Europe faces an interesting set of immigration challenges and opportunities: Demographic pressures as many European societies age, a lively and at times tense policy and political debate over questions of identity and immigrant integration, and a unique policy environment that has knit many European countries together with regards to free movement, the management of outer borders, asylum, and other immigration-related topics. MPI has long conducted research and analysis of European policy on topics ranging from labor mobility and border security to immigrant integration, citizenship, and foreign qualifications recognition, which can be found below.
With millions of Ukrainians seeking safety in Europe, receiving countries are facing considerable pressure and also potential opportunities to benefit from this highly qualified population’s skills. This report explores displaced Ukrainians’ early employment outcomes, common challenges to finding jobs commensurate to their skills, and opportunities to more fully support their labor market integration.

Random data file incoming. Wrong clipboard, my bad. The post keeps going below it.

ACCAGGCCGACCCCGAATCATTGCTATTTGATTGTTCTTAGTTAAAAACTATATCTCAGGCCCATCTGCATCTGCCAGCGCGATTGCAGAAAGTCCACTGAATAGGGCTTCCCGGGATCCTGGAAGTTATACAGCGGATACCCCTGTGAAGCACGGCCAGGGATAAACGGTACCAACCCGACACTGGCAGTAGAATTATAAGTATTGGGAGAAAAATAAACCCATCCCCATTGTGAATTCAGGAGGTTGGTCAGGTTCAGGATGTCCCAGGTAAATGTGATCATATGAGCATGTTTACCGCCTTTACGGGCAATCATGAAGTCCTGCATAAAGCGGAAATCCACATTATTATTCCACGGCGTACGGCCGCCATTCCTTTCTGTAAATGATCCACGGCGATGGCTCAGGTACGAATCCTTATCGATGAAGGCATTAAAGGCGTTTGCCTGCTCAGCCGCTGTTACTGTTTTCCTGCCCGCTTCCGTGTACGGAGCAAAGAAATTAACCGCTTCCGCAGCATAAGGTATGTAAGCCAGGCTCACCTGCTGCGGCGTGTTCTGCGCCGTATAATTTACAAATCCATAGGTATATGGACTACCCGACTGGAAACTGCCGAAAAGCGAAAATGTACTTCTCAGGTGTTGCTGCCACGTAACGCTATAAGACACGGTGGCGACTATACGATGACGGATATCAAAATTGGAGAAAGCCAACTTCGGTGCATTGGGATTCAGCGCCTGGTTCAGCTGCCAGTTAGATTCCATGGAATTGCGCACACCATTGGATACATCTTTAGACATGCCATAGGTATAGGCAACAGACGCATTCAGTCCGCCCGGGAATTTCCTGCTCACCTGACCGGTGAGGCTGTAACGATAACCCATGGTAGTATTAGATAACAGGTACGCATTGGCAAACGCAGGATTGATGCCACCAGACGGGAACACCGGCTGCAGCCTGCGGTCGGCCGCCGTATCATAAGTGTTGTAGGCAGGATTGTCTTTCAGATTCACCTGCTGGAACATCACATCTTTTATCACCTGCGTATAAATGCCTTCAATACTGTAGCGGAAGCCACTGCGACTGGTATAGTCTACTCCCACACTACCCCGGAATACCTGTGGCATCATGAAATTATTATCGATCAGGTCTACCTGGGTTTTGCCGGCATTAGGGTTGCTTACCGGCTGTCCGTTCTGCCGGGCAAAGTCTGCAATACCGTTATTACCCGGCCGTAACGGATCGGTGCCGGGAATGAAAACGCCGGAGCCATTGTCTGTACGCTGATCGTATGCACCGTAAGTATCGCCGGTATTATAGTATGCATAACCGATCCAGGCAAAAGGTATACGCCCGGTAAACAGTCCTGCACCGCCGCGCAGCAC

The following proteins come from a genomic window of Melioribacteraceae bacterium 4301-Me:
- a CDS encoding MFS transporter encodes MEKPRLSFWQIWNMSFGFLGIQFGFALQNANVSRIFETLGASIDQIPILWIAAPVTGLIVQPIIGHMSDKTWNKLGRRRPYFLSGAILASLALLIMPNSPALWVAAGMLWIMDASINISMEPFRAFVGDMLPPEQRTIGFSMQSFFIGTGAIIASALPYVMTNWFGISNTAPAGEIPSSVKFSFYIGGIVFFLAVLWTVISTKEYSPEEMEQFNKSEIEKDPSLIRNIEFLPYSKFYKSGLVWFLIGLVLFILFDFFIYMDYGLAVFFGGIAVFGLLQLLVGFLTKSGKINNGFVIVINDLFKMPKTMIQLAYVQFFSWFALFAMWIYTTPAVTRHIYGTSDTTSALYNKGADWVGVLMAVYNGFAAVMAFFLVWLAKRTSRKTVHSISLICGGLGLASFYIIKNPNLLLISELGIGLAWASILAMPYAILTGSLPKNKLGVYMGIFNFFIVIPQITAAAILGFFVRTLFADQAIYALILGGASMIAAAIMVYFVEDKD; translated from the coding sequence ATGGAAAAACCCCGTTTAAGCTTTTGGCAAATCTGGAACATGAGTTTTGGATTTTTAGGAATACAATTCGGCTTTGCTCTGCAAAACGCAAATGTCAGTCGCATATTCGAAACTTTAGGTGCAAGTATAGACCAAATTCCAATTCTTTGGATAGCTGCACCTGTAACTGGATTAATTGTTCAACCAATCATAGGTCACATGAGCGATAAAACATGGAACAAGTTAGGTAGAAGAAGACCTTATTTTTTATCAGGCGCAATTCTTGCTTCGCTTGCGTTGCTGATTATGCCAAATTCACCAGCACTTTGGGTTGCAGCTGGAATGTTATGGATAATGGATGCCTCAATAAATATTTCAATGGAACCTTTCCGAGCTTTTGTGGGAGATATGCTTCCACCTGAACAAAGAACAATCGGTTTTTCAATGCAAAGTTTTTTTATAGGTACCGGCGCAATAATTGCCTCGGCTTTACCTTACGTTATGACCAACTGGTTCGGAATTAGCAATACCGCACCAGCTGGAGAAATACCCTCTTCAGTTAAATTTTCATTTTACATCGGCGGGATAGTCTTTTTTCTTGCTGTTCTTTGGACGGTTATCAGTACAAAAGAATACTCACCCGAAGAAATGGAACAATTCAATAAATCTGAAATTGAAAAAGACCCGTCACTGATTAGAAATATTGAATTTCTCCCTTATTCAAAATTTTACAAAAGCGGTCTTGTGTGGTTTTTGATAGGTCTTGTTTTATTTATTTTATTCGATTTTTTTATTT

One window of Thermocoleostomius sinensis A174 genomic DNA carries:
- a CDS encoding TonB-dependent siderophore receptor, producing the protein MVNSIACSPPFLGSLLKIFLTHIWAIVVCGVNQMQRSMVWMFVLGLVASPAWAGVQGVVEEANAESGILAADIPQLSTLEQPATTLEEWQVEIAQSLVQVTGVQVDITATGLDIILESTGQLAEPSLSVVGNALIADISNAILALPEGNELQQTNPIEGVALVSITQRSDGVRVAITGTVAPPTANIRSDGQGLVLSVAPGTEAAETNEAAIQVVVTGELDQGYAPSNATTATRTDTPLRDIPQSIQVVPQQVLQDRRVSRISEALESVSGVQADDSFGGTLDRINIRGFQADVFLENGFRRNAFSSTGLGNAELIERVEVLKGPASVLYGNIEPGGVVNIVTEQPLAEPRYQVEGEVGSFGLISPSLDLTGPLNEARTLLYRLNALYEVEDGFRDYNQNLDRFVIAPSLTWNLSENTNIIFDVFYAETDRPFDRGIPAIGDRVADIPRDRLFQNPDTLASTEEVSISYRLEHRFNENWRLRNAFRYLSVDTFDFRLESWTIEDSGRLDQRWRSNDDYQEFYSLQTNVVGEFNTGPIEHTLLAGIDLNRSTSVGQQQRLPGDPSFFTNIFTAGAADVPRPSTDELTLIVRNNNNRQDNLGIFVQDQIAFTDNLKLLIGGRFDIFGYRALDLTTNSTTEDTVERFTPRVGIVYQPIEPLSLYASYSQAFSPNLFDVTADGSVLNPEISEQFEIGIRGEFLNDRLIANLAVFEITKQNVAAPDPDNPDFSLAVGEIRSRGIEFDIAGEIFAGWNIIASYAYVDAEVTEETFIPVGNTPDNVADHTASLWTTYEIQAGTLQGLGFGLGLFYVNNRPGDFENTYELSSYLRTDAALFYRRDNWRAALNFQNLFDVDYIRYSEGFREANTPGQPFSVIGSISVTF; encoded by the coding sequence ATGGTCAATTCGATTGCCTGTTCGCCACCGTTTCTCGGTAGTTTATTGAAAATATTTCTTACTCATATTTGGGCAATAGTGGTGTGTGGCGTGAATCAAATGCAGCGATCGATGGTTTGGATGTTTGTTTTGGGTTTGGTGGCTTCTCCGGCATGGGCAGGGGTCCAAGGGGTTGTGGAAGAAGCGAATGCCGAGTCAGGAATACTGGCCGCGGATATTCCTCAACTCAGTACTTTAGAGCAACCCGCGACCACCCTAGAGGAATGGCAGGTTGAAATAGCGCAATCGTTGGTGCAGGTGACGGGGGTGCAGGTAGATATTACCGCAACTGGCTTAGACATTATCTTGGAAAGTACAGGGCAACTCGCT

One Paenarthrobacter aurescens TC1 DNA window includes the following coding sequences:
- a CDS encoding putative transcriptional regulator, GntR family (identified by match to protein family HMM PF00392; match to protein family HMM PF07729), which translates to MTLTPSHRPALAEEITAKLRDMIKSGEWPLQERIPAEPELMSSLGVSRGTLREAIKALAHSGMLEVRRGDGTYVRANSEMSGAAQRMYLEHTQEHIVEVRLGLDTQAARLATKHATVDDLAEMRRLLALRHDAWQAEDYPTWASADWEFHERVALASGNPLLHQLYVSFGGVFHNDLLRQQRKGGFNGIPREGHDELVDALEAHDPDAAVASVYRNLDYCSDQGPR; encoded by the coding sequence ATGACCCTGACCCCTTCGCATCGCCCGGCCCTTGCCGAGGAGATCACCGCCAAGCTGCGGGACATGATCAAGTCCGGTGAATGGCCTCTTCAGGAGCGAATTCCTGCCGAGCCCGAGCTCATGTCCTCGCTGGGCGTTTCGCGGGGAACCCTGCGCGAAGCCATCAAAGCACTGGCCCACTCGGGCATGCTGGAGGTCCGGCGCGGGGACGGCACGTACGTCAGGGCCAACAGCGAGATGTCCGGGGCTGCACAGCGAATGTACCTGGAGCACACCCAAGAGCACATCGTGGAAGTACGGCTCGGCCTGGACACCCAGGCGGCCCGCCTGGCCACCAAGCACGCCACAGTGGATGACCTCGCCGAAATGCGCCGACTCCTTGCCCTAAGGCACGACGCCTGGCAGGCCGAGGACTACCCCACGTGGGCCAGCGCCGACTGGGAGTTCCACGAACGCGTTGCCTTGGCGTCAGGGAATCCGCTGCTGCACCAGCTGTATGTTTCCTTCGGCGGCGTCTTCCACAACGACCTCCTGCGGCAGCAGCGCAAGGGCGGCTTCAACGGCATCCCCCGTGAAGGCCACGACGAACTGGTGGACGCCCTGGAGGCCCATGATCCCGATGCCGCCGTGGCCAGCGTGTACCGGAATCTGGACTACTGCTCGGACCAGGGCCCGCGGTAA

While many policy areas have seen a revolution in how information is gathered, shared, and used to inform new policies and improve existing ones, immigrant integration has not kept pace. This policy brief explores why integration policy in Europe has not yet seen the development of a robust evidence culture and offers recommendations for creating an environment in which evidence-informed policymaking can flourish.
Since the 1990s, analysts have pointed to Germany's ongoing need for immigrants to bolster economic development and maintain a dynamic workforce, given the rapid aging of the country's population. However, a process of policy review that began in 2001 with a government commission's report on immigration and integration policy only recently overcame legislative gridlock.
The regularization, or legalization, of unauthorized immigrants has become a central, if controversial, policy tool in many developed countries’ struggle to manage irregular immigration. Because of the sheer size of irregular immigration in the advanced industrial world, regularization programs have become a significant source of legal workers and, in many instances, of prospective citizens.
This policy brief explores two key policy issues at the center of the May 2004 enlargement of the European Union: the potential for migration from the new Member States to the existing ones; and the need to develop a coherent immigration, asylum, and border control policy for the European Union.